11-year-old says she was shown classmate's sexting photo | News
DEKALB Co., Ga. (WXIA) -- An 11-year-old elementary school student in DeKalb County is claiming she was shown an inappropriate photo of a male classmate's body part -- by the assistant principal at her school.
The child's name is Azure Dasgupta; she is a student at DeKalb Elementary School of the Arts. Azure says she was wrongfully accused of sending a photo of a boy's private area to a female classmate.
Thursday afternoon, Azure and her mother held a press conference with their new attorney.
They say assistant principal Yolanda Beavers was investigating the potential sexting case and believed Azure had sent the picture, because Azure's name had shown up on the phone of the girl who received the photo.
This is when, according to Azure's family, Ms. Beavers called Azure into her office to confront her during school on Monday.
The 11-year-old said she was asked, "Have you been sending inappropriate text messages to your friends in school?"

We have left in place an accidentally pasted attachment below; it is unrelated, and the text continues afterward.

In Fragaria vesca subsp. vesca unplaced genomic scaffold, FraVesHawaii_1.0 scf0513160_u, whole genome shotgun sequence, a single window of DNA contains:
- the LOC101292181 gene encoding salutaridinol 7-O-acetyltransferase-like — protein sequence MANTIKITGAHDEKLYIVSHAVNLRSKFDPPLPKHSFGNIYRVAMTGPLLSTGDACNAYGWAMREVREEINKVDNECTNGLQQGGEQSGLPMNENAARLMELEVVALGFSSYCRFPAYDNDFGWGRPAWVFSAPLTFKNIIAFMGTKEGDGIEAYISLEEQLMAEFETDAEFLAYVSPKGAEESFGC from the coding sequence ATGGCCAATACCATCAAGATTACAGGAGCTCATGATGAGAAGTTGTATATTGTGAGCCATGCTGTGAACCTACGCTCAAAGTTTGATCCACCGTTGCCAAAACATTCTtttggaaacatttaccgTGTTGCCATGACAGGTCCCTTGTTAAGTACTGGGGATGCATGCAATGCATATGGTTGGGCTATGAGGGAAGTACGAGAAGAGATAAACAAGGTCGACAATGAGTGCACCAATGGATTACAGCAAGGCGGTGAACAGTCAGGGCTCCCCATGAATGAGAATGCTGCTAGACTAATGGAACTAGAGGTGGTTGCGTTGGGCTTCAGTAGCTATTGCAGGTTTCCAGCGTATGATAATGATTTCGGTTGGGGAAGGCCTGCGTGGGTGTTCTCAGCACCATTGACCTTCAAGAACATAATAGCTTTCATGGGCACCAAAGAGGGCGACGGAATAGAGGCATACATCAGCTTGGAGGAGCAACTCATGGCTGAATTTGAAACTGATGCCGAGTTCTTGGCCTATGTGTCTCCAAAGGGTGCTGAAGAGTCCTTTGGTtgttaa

"And I said, 'I don't have anybody's number in this school,'" Azure told reporters. "And then she showed me the pictures."
Added mother Sarquetta Grayer, "It came to be that the little girl in the school had put my daughter's name on her boyfriend's phone, on this little boy's phone whose pictures were in it, to cover it from her mom."
A spokesperson for DeKalb County School System declined to go on camera, but sent 11Alive News this statement:
"These allegations are of serious concern to the School District. The Office of Internal Affairs began an investigation early today to determine if District policies and procedures were followed. Based on those findings, the District will take action as appropriate."
Azure's mother says she went to the school the next day; she says Ms. Beavers apologized and claimed to have "dropped the ball". But the family remains unsatisfied and wants the assistant principal to resign. They are not pressing charges yet but are hoping the increased attention will force DeKalb County School System to, in their words, "do the right thing."